Voltage tester

I am about to buy a voltage tester.
Does anyone have a suggestion on what to buy or not buy?

Hello Roy. You didnt really specify what purpose you intend to use the meter for****. If you can elaborate on just what you want the meter to do for you, many of us will do our best to steer you in the right direction.

I don’t need anything fancy.
I want to be able to check wires & verify if they are carrying 110 Or 220
Also want to check the voltage output of the alternator on my tractor.

Do you want to be able to distinguish 120 from 240 with a non-contact probe?
This would be a different tool than what you would normally need.

Digital meters have gotten cheap, you should consider one with an A/C current clamp.
I have a really good meter (no longer available) that I bought in 1980 but it did not have the A/C clamp so I have two now. Its nice to have the diode tester on your regular meter if you do much troubleshooting.

I would recommend buying a high quality Category IV rated digital clamp meter. That is the category rating that should be used for testing service rated equipment.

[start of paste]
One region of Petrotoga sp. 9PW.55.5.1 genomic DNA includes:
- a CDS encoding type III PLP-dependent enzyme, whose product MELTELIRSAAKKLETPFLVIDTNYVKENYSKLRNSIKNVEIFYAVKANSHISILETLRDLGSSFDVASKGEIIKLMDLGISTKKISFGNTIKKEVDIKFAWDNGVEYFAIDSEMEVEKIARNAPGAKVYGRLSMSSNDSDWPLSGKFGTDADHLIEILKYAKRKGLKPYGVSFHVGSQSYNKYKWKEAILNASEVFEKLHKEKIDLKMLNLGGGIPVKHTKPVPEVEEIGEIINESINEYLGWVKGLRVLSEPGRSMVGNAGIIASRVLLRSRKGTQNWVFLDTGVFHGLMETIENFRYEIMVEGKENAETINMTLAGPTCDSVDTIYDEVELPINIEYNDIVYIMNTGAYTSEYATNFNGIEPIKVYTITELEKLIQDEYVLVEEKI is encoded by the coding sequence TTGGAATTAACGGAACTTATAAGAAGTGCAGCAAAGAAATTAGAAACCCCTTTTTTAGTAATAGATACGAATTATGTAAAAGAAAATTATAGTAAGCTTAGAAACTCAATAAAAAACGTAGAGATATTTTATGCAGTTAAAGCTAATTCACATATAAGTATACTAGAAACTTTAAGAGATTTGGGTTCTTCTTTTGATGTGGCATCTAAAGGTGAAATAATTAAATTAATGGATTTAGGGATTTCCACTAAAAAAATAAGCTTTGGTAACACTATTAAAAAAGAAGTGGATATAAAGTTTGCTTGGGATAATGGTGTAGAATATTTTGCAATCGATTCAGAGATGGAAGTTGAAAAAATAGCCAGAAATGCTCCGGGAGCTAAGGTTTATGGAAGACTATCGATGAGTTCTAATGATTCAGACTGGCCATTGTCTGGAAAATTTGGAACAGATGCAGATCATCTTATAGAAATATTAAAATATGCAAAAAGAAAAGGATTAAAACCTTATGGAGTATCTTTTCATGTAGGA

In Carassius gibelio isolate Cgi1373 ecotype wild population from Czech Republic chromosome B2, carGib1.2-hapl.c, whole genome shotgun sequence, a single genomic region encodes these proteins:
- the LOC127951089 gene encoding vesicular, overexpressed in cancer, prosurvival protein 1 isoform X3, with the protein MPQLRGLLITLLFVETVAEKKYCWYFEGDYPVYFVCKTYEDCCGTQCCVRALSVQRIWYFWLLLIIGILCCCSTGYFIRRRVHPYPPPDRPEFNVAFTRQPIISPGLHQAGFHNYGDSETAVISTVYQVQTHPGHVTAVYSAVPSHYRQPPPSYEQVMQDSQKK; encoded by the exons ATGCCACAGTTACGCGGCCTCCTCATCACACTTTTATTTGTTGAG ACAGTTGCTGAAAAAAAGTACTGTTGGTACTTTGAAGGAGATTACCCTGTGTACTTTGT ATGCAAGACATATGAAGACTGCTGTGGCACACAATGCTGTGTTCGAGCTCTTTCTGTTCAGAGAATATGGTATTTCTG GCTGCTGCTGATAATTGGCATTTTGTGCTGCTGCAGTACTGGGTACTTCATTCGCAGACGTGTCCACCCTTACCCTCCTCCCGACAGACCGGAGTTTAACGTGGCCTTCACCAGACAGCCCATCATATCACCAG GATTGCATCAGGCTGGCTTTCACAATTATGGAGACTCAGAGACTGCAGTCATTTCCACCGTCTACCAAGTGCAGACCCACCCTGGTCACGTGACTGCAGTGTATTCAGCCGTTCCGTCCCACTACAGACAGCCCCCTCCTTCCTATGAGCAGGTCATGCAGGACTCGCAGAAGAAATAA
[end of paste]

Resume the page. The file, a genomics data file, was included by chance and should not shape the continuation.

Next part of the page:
While there is truth to the fact that many meters are more affordable now, the better quality ones will still cost more. There are brands I will NOT recommend, namely Centech and Radio Shack. Also, any “store” labeled brands are certainly suspect.

Fluke, Amprobe, and AEMC are highest on my list. Others in the lower to middle range include Greenlee, Ideal, Fieldpiece, Extech, UEI, Milwaukee, Triplett, and Klein.

Fluke’s website has excellent information, albeit biased toward their offerings, but is well worth a few minutes of time to research.


www.professionalequipment.com has a great selection. Stay away from Extech if you can afford a higher price unit like Fluke.

This is what I have.


That is a good price for a meter that has the DC current on the clamp instead of just AC current.

At first glance it seems like it, but notice it is only a category III meter and should never be used to measure voltage on service equipment. DC current capability is usually the factor that drives the price up.